421 F2d 133 United States v. English

421 F.2d 133

UNITED STATES of America, Plaintiff-Appellee,
Paul Clifford ENGLISH, Defendant-Appellant.

No. 23820.

United States Court of Appeals Ninth Circuit.

January 7, 1970.

Artie G. Henderson (argued), Federal Defenders, San Diego, Cal., for appellant.

Shelby R. Gott (argued), Asst. U. S. Atty., Joseph A. Milchen, Asst. U. S. Atty., Edwin L. Miller, Jr., U. S. Atty., San Diego, Cal., for appellee.

Before CHAMBERS and BROWNING, Circuit Judges, and BYRNE*, District Judge.


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On April 5, 1968, defendant waived indictment and pleaded guilty to an information charging him with robbery of a federally insured institution in violation of 18 U.S.C. § 2113(a). The trial judge set April 29, 1968, as the date for sentencing.


On April 24, 1968, government counsel was informed by a special agent of the Federal Bureau of Investigation that the defendant was implicated in three other bank robberies. This information was promptly relayed to defendant's counsel and to the probation officer assigned to prepare a presentence report. Defendant's counsel requested and was granted two continuances in order to investigate these charges. The sentencing hearing was postponed to May 20, 1968.


At the May 20 sentencing hearing, defendant denied that he had committed the three additional robberies, and asked the court not to consider these offenses in imposing sentence. The court agreed. Defendant was sentenced to ten years' imprisonment.


On August 7, 1968, the grand jury returned an indictment charging defendant with the three additional bank robberies. Shortly thereafter, defendant executed and sent to the trial court a written confession admitting these robberies.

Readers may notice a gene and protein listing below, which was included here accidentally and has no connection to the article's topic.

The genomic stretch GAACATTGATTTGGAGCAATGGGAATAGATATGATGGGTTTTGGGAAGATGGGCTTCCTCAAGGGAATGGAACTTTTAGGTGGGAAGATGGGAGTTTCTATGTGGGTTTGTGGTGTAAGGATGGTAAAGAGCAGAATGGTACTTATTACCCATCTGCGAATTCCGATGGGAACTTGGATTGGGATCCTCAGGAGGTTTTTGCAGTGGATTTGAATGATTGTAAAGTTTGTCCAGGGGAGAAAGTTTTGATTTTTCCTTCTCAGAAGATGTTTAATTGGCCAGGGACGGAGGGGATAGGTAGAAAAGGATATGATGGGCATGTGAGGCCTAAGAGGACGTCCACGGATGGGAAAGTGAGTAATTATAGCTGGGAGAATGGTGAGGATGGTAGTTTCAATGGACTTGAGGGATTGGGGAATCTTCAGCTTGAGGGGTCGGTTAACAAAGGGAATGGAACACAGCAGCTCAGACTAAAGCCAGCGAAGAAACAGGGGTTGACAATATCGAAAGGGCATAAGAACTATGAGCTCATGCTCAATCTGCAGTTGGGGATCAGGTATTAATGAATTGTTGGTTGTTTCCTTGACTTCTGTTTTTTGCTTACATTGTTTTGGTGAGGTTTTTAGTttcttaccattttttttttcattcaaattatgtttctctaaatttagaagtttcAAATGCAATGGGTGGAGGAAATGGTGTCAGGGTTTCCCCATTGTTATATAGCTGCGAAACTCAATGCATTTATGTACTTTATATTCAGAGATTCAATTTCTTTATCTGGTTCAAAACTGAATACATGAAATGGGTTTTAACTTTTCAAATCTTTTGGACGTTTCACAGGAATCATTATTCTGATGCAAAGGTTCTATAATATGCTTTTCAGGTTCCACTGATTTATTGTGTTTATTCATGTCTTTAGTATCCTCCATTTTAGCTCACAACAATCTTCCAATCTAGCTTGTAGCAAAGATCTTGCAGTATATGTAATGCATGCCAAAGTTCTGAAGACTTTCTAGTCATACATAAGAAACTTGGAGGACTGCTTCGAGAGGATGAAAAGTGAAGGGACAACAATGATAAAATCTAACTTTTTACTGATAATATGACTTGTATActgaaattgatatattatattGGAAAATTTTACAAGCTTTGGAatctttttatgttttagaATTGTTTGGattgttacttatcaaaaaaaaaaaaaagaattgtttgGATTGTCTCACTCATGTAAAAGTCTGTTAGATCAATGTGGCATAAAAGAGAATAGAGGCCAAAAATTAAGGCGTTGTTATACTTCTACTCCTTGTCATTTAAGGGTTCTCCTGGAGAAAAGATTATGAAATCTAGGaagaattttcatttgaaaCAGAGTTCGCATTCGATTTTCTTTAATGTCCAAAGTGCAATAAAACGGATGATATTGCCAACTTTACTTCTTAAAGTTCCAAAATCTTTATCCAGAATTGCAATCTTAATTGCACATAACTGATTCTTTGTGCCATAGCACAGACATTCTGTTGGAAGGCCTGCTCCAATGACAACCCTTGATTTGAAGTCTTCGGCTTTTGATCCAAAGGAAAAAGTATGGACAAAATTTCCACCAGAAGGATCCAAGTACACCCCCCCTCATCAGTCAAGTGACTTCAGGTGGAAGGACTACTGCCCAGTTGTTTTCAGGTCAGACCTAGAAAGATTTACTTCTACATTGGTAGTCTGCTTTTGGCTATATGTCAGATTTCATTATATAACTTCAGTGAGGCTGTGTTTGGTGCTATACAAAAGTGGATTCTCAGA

On November 27, 1968, defendant filed a motion to dismiss this indictment under Federal Rule of Criminal Procedure 48(b), alleging that the government, with full knowledge of his involvement in the three additional robberies, had unnecessarily delayed bringing these charges before the grand jury. The trial judge denied defendant's motion. Defendant then pleaded guilty to the first count of the indictment, and the government agreed to dismiss the remaining counts. The court sentenced defendant to ten years' imprisonment, to run consecutively to the ten-year sentence previously imposed.


Defendant's sole contention on appeal is that the trial court abused its discretion in denying his Rule 48(b) motion. He argues that government counsel's decision to delay prosecution on the three additional charges until he was sentenced on the initial charge denied him the opportunity to have all four offenses considered at one sentencing hearing. He claims that if the four offenses had been considered together his counsel might have obtained the dismissal of three of the charges in return for a plea of guilty to one of them, or might have obtained concurrent, rather than consecutive, sentences.


The contention is without merit.

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There is no suggestion that the brief delay dimmed the memory of defendant or any witness or otherwise impaired defendant's ability to prepare a defense. See United States v. Feinberg, 383 F.2d 60, 65-66 (2d Cir. 1967), and cases there cited.


The record does not support defendant's ingenious claim that oppressive action by the prosecution resulted in prejudice in his sentencing. The record is clear that the government desired to have the trial judge consider all four robberies in determining defendant's initial sentence, and that the defendant himself deliberately frustrated this purpose by denying the additional robberies and inducing the court not to consider them in fixing his sentence. It was entirely appropriate for the government to call the additional offenses to the court's attention in connection with the sentencing of defendant on the initial charge. When consideration of these offenses was expressly excluded, it was also proper for the government to initiate prosecution for them. Had the court wished to make the second sentence concurrent with the first it would have done so.





Honorable William M. Byrne, Senior District Judge, United States District Court for the Central District of California, sitting by designation